We were unsure where to start, but Sara Kiffen's guidance and recent blog post helped us understand when and where to start using the Effectuation techniques to aid our process.  We are just beginning, so not sure where it will all go, but we're excited to see where it all goes.  One of my personal goals is to show how our program can demonstrate new business startups across the State and in rural regions crying for something they can do to stop the tide of young people leaving for more urban pursuits.  We think our program has a lot of potential to show the way to reach down into the high schools and we are just getting to adding them to our stakeholder "hit list."

Anyhow, if you have suggestions or want to know how it is going, we'll try to keep the blog posts updated as we kick the door down into 2015...Gonna be quite a ride! 

Tags:  Coleman Foundation  community college  effectuation  entrepreneurship  NACCE 

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Let's Talk Effectuation with Sara Whiffen

Posted By Christine Pigsley, Monday, December 15, 2014

This month we are going to share in a conversation with the Coleman Foundation Entrepreneurial Colleges in Action grantees on a question that many of us deal with on our campuses every day. Please comment on this posting with your thoughts, ideas, and challenges.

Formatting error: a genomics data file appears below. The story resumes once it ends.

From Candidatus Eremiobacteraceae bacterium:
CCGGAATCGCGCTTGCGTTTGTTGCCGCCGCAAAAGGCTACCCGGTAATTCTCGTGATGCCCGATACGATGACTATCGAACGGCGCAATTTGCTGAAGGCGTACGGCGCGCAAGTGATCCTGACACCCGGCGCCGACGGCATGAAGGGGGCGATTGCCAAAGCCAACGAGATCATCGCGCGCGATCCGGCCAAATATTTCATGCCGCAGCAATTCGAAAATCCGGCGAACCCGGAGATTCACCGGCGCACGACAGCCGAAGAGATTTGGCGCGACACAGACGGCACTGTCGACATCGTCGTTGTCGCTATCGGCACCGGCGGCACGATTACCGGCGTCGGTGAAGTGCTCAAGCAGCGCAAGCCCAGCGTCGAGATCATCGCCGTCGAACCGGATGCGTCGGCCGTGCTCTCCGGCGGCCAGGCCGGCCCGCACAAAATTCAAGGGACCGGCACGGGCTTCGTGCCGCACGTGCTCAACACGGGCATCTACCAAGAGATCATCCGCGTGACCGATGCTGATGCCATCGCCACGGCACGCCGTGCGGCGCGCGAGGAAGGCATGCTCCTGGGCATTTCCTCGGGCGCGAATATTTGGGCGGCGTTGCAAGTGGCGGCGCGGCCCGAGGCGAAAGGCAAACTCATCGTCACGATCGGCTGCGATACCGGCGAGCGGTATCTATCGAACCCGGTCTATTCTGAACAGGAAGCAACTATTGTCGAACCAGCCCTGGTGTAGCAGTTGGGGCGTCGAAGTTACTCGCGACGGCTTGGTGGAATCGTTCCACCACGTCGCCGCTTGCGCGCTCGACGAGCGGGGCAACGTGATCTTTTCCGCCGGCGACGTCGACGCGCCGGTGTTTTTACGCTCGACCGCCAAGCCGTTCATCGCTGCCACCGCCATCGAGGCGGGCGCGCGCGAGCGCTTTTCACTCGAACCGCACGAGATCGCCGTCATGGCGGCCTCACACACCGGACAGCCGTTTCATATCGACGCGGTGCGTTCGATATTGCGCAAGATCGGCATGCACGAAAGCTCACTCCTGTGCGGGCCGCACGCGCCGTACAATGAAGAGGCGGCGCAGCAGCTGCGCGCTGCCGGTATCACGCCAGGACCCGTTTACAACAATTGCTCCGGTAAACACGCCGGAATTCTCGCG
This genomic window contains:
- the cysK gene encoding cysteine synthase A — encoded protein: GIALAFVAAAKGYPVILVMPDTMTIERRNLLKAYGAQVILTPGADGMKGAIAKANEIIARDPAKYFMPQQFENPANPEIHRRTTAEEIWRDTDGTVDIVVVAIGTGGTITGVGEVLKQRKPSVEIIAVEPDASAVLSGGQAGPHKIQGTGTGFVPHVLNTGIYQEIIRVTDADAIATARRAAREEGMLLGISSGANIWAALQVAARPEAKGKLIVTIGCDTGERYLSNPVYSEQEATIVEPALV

“How do you talk about effectuation with internal and external stakeholders at your college?”

Tags:  Coleman Foundation  community college  economic development  effectuation  entrepreneurship  NACCE 

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Inside the Entrepreneurial Method by Sara Whiffen

Posted By Christine Pigsley, Monday, December 08, 2014

Begin Where You Are

By: Sara Whiffen, Insights Ignited

This is the first of a series of monthly blog articles from the work that is being done on engaging effectuation (the entrepreneurial method) in the 10 Coleman Foundation Entrepreneurial Colleges in Action Grantees from around the country. We wanted to share this information with the larger community of practice so you too can start engaging in conversations in your department, your college, and your community.

  1. When getting started, don’t look outward for “inspiration” or “vision”; look inward. 
    • Are you starting with a specific problem to solve?  If so, you want to develop outcomes that are solutions.  This provides some constraints that might help you prioritize next steps and possibilities. 
    • Are you starting with an idea to create additional value?  In this case, you might have more flexibility in terms of how you move forward.
  2. Be honest with yourself about your organizational culture.  Take a few moments to identify potential barriers / challenges.  Does effectual thinking fit intuitively with your existing organizational culture?  Or will it be a challenge for people to think in this way?  Is it a challenge for you, personally, to think in this way?